This question is very specific, and it might not apply to you, but if you have any input on employee benefits or if you have responsibility for benefit recommendations or decisions, ask away.
Over the years I’ve noticed a small, common behavior between partners in successful and happy long-term relationships. When a holiday or birthday approaches, they have a conversation that starts something like this: "What’s on your list this year?" I wish I could convey the warm tone of voice that’s behind this simple sentence. Don’t allow yourself to read it with disinterest or sarcasm because that’s not the way it is said by these partners. Don’t jump to the conclusion that it’s said at every gift opportunity either. These partners haven’t abandoned the notion of a surprise, but they have come to realize that gifts that are grounded in real needs are better investments.
What does this have to do with employee benefits? A lot. Years ago our workplaces were filled with a fairly homogeneous group of people. Deciding on a new benefit was fairly easy. But, in case you haven’t looked recently, things have changed. In one department you probably have a Baby Boomer looking at retirement issues, an older GenX with young children, a younger GenX looking for opportunities to learn and develop new skills either with you or someone else, and a GenY starting their working life. Your employees are increasingly diverse–different races, ethnic backgrounds, and life experiences. The Vietnam War and protests, the assassination of JFK, and mornings with Captain Kangaroo are seminal events and icons for some and ancient history for others. Desert Storm, the Challenger explosion, and MTV hold the same positions for others. One size does not fit all in this group; in truth, one size doesn’t even fit most!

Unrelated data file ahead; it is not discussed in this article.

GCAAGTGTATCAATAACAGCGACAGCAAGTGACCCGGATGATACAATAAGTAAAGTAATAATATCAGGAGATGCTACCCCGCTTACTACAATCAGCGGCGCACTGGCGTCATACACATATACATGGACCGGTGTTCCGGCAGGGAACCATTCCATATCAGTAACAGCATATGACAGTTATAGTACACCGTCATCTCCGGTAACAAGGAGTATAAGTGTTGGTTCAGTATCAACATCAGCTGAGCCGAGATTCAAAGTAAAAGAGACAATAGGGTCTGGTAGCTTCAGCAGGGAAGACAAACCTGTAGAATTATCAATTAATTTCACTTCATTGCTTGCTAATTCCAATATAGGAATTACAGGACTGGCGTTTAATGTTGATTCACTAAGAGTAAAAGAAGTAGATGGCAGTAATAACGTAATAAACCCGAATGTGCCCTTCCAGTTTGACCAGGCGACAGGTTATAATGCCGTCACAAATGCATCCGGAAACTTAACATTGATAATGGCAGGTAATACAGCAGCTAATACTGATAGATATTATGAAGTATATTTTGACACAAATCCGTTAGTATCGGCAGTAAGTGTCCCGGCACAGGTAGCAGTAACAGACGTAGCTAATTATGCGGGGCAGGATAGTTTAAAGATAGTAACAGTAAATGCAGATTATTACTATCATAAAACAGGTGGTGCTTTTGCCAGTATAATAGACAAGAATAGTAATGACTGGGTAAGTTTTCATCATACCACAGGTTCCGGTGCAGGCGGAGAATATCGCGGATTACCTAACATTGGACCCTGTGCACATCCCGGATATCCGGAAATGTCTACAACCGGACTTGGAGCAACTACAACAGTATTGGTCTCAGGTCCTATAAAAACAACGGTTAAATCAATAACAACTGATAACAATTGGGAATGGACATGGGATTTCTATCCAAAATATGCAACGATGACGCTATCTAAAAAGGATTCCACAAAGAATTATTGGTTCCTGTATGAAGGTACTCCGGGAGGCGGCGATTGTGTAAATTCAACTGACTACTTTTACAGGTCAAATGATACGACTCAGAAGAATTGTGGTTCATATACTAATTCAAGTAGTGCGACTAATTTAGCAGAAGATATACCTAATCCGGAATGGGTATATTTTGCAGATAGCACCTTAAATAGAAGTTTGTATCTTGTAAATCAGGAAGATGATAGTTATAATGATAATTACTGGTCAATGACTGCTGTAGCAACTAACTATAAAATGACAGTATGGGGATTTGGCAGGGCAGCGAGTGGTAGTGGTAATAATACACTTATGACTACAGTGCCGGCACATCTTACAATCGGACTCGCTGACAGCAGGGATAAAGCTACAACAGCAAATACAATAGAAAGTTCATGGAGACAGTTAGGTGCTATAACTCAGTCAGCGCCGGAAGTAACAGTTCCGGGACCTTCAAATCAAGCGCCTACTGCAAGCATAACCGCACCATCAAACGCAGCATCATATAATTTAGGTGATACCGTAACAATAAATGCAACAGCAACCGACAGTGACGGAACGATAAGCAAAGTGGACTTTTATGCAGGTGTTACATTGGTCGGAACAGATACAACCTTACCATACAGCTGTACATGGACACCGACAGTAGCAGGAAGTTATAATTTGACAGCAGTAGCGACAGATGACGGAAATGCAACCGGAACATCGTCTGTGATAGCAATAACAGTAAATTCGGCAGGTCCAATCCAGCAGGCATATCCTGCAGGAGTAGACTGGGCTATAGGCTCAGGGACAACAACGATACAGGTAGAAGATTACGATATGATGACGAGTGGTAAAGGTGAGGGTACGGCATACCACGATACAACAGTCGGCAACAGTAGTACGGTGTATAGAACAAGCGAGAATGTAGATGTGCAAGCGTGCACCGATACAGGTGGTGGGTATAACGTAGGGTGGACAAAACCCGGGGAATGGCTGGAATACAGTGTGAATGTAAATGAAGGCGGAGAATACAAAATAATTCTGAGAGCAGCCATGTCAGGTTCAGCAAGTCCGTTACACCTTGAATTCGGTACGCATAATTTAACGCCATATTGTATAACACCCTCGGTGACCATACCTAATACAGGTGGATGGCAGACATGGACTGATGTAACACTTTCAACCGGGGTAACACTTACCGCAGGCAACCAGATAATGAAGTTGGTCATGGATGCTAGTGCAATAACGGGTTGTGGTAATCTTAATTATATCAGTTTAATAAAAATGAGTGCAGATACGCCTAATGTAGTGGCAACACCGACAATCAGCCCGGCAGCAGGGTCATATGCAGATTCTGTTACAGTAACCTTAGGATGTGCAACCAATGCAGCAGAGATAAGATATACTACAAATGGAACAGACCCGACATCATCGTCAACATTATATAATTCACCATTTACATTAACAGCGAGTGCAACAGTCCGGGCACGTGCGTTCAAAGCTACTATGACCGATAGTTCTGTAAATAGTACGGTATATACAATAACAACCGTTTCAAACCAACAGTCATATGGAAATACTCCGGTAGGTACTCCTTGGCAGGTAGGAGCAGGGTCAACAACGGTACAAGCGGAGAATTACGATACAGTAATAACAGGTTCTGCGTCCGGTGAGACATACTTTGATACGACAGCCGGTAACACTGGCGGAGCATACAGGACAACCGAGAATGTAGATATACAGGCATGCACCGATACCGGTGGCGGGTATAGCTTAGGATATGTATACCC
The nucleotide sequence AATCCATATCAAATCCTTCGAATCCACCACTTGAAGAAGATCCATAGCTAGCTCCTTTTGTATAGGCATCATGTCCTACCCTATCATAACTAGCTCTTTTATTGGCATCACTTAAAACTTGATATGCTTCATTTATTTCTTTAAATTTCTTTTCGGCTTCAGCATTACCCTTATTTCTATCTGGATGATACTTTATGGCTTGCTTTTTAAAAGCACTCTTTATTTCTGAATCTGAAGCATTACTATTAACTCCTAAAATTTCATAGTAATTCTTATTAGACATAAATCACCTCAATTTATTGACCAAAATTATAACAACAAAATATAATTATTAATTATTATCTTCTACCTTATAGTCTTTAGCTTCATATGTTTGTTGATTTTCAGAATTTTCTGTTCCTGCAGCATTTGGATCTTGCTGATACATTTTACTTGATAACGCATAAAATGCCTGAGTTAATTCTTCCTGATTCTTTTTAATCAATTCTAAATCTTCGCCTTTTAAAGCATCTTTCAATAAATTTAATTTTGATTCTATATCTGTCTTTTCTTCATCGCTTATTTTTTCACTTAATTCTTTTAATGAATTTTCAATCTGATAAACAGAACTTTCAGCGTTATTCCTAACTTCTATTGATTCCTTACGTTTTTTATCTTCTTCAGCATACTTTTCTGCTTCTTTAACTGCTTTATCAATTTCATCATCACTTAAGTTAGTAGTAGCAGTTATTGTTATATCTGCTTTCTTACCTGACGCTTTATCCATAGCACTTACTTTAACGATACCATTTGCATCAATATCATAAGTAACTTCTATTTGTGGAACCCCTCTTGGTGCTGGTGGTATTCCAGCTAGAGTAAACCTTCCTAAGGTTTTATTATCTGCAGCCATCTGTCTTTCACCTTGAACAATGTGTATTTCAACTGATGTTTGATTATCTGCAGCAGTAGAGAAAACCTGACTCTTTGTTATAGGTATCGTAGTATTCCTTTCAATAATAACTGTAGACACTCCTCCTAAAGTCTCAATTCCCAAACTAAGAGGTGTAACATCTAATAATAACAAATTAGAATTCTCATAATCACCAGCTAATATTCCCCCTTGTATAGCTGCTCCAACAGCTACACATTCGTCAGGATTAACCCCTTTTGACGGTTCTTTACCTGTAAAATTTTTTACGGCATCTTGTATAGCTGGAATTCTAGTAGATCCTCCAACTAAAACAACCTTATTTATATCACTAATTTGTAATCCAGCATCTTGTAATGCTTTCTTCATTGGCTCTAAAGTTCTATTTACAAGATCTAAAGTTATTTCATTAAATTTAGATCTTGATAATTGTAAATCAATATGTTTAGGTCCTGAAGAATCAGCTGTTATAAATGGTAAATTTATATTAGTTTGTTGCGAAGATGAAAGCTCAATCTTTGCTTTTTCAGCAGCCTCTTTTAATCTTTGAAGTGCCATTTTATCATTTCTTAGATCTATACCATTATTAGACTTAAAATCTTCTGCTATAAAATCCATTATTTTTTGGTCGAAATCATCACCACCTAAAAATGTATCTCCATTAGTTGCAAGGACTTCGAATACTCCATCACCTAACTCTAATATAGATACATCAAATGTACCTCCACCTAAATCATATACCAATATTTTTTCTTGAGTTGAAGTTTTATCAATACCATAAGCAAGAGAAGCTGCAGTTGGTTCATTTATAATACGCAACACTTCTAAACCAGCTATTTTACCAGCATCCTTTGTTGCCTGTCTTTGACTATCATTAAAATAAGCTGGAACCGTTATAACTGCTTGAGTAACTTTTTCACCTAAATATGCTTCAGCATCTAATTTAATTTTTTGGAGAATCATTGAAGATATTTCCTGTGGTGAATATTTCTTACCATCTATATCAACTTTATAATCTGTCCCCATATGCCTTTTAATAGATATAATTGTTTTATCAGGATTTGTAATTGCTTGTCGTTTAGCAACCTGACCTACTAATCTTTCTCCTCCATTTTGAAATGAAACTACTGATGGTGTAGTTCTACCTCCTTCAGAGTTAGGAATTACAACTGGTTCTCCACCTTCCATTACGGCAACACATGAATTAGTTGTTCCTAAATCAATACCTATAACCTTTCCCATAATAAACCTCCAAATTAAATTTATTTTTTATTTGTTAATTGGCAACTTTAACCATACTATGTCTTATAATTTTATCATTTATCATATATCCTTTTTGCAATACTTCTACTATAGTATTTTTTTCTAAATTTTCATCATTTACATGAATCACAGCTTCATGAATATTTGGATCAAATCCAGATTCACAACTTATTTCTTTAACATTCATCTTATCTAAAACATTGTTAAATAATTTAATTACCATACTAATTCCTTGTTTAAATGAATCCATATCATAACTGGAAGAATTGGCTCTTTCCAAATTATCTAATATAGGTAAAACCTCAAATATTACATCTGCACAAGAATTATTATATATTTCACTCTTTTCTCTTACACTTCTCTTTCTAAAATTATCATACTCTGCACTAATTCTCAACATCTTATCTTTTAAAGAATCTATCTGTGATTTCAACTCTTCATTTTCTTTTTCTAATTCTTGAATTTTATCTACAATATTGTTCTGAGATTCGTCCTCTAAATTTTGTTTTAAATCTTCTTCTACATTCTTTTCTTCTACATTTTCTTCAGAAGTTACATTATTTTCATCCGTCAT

As you work to provide benefits for your employees while being a good steward of your organization’s resources, you need specific information about the people in your organization. Benefit programs that don’t meet the varied needs of your employees are a waste and reflect poor leadership. Asking this question won’t make these decisions easy, but it will make you a better decision-maker.